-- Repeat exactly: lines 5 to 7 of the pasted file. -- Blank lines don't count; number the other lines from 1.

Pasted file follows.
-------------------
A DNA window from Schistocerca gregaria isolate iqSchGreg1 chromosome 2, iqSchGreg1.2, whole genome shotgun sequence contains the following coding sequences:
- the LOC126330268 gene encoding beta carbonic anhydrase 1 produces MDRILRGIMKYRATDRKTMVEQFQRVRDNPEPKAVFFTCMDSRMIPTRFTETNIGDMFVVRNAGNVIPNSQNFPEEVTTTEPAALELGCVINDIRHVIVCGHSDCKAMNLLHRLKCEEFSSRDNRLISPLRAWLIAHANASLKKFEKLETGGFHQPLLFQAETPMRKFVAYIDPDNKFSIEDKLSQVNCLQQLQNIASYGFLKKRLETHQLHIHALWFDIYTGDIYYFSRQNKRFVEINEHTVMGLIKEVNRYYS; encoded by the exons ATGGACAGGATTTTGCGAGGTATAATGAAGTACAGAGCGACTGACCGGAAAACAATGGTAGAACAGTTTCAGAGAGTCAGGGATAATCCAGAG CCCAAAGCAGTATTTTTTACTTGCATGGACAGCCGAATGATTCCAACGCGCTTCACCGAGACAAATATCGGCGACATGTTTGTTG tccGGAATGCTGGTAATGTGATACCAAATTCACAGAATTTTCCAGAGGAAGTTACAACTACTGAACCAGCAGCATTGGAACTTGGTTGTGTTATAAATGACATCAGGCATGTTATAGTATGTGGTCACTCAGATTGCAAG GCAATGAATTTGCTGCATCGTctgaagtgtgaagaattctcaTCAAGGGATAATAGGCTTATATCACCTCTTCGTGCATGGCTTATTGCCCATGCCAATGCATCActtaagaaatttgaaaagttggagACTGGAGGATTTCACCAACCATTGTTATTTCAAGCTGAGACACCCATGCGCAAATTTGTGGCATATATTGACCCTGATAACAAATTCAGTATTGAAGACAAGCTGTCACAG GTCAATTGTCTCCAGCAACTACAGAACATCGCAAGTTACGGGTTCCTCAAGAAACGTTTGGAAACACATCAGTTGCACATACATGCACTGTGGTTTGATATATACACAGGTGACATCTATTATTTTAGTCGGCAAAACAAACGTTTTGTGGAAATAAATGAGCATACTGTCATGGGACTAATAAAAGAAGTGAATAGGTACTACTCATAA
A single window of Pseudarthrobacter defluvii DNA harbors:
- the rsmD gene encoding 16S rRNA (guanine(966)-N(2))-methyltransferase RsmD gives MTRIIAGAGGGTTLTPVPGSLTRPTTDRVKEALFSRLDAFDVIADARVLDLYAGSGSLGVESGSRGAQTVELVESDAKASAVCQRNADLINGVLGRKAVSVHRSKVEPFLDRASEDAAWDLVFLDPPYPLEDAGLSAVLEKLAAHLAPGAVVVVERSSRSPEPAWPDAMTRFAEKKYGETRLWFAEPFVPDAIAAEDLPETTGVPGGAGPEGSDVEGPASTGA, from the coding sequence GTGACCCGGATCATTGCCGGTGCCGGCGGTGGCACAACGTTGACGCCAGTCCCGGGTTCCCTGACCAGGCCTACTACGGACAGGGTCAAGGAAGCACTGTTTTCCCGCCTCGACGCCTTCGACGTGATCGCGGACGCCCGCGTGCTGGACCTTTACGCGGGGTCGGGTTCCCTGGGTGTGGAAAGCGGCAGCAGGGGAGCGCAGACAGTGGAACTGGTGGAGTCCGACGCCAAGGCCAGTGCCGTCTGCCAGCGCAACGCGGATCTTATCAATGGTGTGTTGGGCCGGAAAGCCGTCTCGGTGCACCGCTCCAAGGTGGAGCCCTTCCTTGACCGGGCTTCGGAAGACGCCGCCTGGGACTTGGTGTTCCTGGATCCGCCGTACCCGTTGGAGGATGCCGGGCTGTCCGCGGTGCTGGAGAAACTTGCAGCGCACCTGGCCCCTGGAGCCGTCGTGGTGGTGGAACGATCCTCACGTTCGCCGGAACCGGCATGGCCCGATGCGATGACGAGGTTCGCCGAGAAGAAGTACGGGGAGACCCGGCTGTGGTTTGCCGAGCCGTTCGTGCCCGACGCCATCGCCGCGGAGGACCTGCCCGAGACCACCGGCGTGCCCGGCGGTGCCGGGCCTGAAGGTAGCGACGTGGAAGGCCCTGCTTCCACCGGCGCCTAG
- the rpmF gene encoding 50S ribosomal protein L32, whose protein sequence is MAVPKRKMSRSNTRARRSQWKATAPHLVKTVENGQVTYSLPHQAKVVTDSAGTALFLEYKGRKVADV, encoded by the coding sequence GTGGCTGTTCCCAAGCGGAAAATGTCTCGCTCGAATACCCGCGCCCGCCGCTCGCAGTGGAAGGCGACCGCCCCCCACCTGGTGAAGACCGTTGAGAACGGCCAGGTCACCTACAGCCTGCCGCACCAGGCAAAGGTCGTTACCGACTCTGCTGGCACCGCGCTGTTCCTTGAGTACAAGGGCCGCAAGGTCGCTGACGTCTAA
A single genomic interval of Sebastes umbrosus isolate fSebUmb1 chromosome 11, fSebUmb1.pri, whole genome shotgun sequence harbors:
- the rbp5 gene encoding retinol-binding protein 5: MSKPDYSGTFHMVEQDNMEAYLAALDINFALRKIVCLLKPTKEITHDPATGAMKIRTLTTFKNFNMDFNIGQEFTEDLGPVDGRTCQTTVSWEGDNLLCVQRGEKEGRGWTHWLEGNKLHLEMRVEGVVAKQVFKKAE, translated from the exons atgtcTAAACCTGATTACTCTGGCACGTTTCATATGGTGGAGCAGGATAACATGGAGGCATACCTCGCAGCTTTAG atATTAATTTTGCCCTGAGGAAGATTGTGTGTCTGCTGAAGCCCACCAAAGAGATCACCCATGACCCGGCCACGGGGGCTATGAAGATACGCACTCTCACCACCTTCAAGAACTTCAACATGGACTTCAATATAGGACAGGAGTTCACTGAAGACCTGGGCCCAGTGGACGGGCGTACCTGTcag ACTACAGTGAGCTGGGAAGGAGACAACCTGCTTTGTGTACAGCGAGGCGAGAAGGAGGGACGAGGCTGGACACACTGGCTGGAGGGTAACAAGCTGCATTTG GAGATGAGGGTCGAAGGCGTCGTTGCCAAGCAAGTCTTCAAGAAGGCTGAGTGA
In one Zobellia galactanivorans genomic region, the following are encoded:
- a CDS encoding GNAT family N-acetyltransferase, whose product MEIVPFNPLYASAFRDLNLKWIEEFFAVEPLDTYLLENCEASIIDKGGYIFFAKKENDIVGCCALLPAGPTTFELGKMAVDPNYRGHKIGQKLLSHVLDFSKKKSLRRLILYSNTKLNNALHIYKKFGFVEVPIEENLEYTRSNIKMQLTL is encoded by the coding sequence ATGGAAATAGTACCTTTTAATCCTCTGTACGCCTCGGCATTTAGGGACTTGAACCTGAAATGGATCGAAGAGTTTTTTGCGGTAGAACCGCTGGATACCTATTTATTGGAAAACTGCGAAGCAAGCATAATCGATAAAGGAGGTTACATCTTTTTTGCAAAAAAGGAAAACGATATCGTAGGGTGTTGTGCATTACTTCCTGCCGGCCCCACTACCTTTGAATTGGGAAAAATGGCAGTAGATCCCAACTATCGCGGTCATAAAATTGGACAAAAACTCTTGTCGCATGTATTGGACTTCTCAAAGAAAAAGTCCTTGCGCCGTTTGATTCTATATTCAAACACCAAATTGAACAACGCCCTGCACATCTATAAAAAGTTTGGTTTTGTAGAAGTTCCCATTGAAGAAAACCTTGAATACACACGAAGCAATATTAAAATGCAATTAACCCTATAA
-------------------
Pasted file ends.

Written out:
- the rpmF gene encoding 50S ribosomal protein L32, whose protein sequence is MAVPKRKMSRSNTRARRSQWKATAPHLVKTVENGQVTYSLPHQAKVVTDSAGTALFLEYKGRKVADV, encoded by the coding sequence GTGGCTGTTCCCAAGCGGAAAATGTCTCGCTCGAATACCCGCGCCCGCCGCTCGCAGTGGAAGGCGACCGCCCCCCACCTGGTGAAGACCGTTGAGAACGGCCAGGTCACCTACAGCCTGCCGCACCAGGCAAAGGTCGTTACCGACTCTGCTGGCACCGCGCTGTTCCTTGAGTACAAGGGCCGCAAGGTCGCTGACGTCTAA
A single genomic interval of Sebastes umbrosus isolate fSebUmb1 chromosome 11, fSebUmb1.pri, whole genome shotgun sequence harbors:
- the rbp5 gene encoding retinol-binding protein 5: MSKPDYSGTFHMVEQDNMEAYLAALDINFALRKIVCLLKPTKEITHDPATGAMKIRTLTTFKNFNMDFNIGQEFTEDLGPVDGRTCQTTVSWEGDNLLCVQRGEKEGRGWTHWLEGNKLHLEMRVEGVVAKQVFKKAE, translated from the exons atgtcTAAACCTGATTACTCTGGCACGTTTCATATGGTGGAGCAGGATAACATGGAGGCATACCTCGCAGCTTTAG atATTAATTTTGCCCTGAGGAAGATTGTGTGTCTGCTGAAGCCCACCAAAGAGATCACCCATGACCCGGCCACGGGGGCTATGAAGATACGCACTCTCACCACCTTCAAGAACTTCAACATGGACTTCAATATAGGACAGGAGTTCACTGAAGACCTGGGCCCAGTGGACGGGCGTACCTGTcag ACTACAGTGAGCTGGGAAGGAGACAACCTGCTTTGTGTACAGCGAGGCGAGAAGGAGGGACGAGGCTGGACACACTGGCTGGAGGGTAACAAGCTGCATTTG GAGATGAGGGTCGAAGGCGTCGTTGCCAAGCAAGTCTTCAAGAAGGCTGAGTGA